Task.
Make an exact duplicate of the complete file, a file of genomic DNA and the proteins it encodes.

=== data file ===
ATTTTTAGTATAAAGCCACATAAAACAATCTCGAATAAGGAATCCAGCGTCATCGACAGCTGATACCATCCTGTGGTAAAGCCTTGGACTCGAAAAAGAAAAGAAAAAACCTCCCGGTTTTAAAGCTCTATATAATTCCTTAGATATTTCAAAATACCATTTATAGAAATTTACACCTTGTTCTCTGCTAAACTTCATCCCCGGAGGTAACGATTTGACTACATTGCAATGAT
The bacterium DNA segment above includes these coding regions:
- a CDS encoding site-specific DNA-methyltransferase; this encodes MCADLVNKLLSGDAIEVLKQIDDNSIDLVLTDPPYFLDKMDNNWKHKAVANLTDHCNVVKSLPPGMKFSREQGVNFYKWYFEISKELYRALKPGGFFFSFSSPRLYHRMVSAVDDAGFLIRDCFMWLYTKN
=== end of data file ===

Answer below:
ATTTTTAGTATAAAGCCACATAAAACAATCTCGAATAAGGAATCCAGCGTCATCGACAGCTGATACCATCCTGTGGTAAAGCCTTGGACTCGAAAAAGAAAAGAAAAAACCTCCCGGTTTTAAAGCTCTATATAATTCCTTAGATATTTCAAAATACCATTTATAGAAATTTACACCTTGTTCTCTGCTAAACTTCATCCCCGGAGGTAACGATTTGACTACATTGCAATGAT
The bacterium DNA segment above includes these coding regions:
- a CDS encoding site-specific DNA-methyltransferase; this encodes MCADLVNKLLSGDAIEVLKQIDDNSIDLVLTDPPYFLDKMDNNWKHKAVANLTDHCNVVKSLPPGMKFSREQGVNFYKWYFEISKELYRALKPGGFFFSFSSPRLYHRMVSAVDDAGFLIRDCFMWLYTKN